64.     The primary debate between the sides then comes down to the correct approach to the circumstances when none of the specific opt out provisions can be met. Again, there is broad agreement between the parties that when the court comes to engage this more general jurisdiction to order surrender notwithstanding that the identified exemptions cannot be shown, it must have regard to the overriding principle that a person may not be so rendered if his or her rights of defence have been breached. 

65.     This means that if the person sought to be returned under an EAW appears in person at the relevant hearing, that person is to be returned. If that person has not appeared in person or through nominated lawyers at the relevant hearing, but the circumstances meet those expressly identified in s. 45, equally no impediment exists to return. This case concerns the third possible scenario, where the circumstances of the trial giving rise to the request for return do not fit within those expressed in the exceptions contained in s. 45. Return may still be ordered, but only if the court is satisfied having made an appropriate inquiry that the rights of defence of the requested person have been met. As will be apparent then, the analysis of the facts must have as its aim the objective of ascertaining whether the rights of defence are sufficiently protected.”

18.     On the approach taken by the Supreme Court in Zarnescu to interpreting s. 45 of the Act of 2003, there may be exceptional circumstances in which, on a literal interpretation, the requirements of s. 45 of the Act of 2003 have not been met but, on a purposive interpretation, such requirements have in fact been met. The converse should also follow. There may be exceptional circumstances in which, on a literal interpretation, the requirements of s. 45 of the Act of 2003 have been met but, on a purposive interpretation, such requirements have in fact not been met. This would appear to be one of those instances. At para. 90 of her judgment, Baker J. stated:-

          “90.

          …

(l)      The purpose of the exercise is to ascertain whether the requested person who did not attend at trial has waived his or her right of defence;

(m)    A waiver may be express or implicit from the circumstances, but an implication that a requested person has waived his or her rights to be present at trial is not to be lightly made and will not be made if it has not been unequivocally established that the person was aware of the date and place of trial;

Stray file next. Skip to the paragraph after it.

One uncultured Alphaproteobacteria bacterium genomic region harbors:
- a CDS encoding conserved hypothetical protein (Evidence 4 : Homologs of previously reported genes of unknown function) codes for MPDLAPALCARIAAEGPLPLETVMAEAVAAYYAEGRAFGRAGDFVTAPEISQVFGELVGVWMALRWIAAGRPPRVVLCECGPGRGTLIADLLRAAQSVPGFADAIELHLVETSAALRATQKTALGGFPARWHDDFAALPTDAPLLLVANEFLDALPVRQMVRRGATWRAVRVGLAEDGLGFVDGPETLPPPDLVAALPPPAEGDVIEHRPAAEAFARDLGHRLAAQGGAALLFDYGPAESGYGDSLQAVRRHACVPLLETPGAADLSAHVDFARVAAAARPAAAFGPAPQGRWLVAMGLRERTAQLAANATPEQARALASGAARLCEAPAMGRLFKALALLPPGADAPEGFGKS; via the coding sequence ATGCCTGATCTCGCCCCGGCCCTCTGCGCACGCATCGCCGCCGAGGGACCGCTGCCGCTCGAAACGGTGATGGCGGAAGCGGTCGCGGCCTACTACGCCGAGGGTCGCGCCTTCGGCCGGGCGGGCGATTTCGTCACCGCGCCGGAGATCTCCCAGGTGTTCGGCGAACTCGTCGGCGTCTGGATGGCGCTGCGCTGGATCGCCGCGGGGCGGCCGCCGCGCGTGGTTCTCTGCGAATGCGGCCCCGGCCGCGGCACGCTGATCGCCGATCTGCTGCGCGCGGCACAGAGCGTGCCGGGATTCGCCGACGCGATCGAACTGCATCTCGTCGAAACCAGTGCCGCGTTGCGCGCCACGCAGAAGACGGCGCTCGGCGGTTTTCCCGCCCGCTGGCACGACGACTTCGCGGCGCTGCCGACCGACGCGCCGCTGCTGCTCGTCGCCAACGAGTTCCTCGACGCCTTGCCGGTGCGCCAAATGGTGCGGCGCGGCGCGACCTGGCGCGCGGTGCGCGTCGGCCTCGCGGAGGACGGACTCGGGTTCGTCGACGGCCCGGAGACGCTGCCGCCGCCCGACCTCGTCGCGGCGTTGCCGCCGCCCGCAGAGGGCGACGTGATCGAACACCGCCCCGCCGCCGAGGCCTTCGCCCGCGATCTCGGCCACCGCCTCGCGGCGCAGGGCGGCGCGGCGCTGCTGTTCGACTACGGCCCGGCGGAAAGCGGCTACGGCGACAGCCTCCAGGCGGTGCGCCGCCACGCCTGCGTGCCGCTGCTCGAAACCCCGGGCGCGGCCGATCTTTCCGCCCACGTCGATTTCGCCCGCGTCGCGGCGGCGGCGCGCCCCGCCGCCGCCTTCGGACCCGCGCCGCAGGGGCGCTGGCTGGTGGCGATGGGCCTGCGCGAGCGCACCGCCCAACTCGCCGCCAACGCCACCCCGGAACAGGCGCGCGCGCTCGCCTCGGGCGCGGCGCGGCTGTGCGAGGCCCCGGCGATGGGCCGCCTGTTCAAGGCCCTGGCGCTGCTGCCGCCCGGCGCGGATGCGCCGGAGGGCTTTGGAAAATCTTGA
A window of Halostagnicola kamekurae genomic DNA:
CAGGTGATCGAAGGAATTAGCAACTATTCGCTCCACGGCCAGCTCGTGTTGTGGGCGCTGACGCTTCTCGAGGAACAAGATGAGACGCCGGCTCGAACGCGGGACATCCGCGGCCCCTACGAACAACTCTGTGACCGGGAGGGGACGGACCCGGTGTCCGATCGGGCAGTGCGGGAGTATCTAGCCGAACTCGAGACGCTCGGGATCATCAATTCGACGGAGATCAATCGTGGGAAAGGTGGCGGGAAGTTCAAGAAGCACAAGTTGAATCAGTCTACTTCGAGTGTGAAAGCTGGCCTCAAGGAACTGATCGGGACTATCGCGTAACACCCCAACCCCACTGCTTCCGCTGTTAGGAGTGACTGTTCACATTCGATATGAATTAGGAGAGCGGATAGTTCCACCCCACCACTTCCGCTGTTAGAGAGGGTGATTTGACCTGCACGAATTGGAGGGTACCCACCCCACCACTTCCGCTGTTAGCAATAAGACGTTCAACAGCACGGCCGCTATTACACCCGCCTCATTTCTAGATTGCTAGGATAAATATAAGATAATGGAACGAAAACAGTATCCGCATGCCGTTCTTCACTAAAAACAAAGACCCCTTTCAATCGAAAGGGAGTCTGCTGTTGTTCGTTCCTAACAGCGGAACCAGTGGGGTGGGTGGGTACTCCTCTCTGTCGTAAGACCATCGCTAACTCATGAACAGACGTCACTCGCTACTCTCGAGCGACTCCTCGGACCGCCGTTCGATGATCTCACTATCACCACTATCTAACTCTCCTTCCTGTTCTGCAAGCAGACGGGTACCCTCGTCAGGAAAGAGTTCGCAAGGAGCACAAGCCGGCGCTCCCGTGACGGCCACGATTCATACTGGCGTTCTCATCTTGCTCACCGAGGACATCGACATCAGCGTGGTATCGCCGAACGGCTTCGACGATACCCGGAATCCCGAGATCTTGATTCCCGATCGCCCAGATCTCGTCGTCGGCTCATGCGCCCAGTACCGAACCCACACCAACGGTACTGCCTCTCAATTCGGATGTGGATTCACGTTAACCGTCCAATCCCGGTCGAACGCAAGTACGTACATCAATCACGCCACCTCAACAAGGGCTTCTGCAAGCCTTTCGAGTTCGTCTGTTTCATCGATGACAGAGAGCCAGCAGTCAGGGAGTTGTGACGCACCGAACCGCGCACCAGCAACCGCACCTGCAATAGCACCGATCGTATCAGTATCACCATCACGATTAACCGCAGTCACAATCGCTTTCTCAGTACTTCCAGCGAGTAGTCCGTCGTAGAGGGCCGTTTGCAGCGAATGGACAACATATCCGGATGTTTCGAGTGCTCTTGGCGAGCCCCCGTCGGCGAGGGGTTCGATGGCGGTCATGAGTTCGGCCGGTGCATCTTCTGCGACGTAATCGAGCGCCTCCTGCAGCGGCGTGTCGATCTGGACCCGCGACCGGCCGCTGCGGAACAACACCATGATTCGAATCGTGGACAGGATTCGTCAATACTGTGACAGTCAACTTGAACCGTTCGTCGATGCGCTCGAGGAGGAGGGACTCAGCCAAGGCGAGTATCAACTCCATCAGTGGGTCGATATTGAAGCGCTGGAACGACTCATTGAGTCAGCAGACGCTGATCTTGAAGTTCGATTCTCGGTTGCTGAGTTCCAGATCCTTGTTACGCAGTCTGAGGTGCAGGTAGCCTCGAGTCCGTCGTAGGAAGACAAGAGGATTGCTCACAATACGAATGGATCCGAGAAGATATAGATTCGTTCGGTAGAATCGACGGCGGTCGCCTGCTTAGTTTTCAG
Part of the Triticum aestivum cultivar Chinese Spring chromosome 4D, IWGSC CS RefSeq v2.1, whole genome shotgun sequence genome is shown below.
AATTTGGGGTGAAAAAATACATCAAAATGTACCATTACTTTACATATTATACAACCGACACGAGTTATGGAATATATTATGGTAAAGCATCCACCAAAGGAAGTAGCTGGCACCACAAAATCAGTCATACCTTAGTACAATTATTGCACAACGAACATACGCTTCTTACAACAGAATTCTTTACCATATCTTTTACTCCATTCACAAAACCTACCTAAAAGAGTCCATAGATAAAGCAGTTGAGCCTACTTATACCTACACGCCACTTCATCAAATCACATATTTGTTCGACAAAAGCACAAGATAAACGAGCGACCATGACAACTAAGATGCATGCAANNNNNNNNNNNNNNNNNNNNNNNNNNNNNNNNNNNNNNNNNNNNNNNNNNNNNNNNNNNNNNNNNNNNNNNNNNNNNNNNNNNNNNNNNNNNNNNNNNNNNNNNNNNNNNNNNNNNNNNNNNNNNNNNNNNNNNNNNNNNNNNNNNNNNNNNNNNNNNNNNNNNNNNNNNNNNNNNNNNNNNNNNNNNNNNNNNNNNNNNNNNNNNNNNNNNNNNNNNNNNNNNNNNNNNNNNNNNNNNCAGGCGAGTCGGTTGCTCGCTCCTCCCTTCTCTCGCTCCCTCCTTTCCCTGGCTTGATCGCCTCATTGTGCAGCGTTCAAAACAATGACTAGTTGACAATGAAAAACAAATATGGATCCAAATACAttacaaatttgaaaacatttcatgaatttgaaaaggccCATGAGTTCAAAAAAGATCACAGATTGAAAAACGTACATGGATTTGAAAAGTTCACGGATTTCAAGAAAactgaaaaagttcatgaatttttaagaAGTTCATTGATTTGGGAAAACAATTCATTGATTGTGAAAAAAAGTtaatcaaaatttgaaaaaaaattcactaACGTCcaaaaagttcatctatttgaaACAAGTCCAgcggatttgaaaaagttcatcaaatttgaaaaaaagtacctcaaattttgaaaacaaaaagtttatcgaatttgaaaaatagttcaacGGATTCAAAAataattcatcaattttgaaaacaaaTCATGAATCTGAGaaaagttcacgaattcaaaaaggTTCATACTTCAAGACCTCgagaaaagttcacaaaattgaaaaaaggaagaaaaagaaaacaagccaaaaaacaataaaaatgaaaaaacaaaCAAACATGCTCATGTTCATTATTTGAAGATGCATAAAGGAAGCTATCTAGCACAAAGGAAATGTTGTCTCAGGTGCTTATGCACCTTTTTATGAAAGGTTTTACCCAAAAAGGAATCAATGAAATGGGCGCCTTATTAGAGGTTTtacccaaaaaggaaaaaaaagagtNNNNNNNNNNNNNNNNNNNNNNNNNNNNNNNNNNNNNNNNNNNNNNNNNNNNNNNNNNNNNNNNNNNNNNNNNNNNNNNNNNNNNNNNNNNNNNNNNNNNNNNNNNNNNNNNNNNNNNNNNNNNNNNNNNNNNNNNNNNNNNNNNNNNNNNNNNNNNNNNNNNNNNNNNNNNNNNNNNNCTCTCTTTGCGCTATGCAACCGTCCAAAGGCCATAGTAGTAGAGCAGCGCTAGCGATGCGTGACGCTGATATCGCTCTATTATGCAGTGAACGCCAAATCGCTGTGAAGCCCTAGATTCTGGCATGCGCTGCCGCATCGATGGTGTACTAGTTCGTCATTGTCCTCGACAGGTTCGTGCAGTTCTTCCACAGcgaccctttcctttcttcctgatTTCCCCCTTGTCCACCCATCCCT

(n)     The degree of diligence exercised by a requested person in receiving notification of the date and place of trial may be a factor in the assessment of his or her knowledge of the date of trial;

(o)     In a suitable case a manifest absence of diligence may lead a requested authority to the view that the accused person made an informed decision not to be present at trial, or where it can be shown that there was an informed choice made by the person to avoid service;

(p)     The mere absence of enquiry as to the date or place of hearing in itself may not be sufficient, as it must be unequivocally shown that the requested person made an informed decision and, so informed, either expressly or by conduct waived a right to be present.”

19.     The respondent was indeed served with notice of the hearing, but it was impossible for him to attend same as he was being detained in custody by the Polish authorities. This was known to the authorities. He was not informed of a right to request attendance at the hearing. The right of an accused person to attend at his or her trial is of so fundamental a nature that a court should be slow to give effect to any decision rendered in absentia unless satisfied that the defence rights of the respondent, including the right to attend, were probably respected and given effect to. It is expressly acknowledged by the issuing judicial authority that an unequivocal waiver of the right to attend the hearing cannot be established. No attempt was made to rely upon a lack of diligence on the part of the respondent. In light of the additional information furnished by the issuing judicial authority, I cannot be satisfied that the defence rights of the respondent were adequately respected or given effect to. To all intents and purposes, this was effectively conceded by the applicant.

20.     It appears to me that the application for surrender in this case should be refused on the grounds that I cannot be satisfied that the requirements of article 4a of the Framework Decision and s. 45 of the Act of 2003 have been substantively complied with in order to allow effect to be given to the in absentia conviction and sentence. Nor can I be satisfied that the fair trial rights of the respondent, as protected by article 6 of the European Convention on Human Rights (“the ECHR”), in particular his right to attend and participate in the trial resulting in his conviction and sentence, have been adequately protected or given effect to. In the absence of an unequivocal waiver or a lack of diligence on the part of the respondent, the sentence to which the EAW relates was in effect imposed in breach of the respondent’s fair trial rights under article 6 ECHR and in such circumstances, the surrender of the respondent is incompatible with the State’s obligations under the ECHR and, thus, is precluded by s. 37 of the Act of 2003.

21.     For the reasons stated I refuse the application for surrender.

Result:     Order that surrender be refused.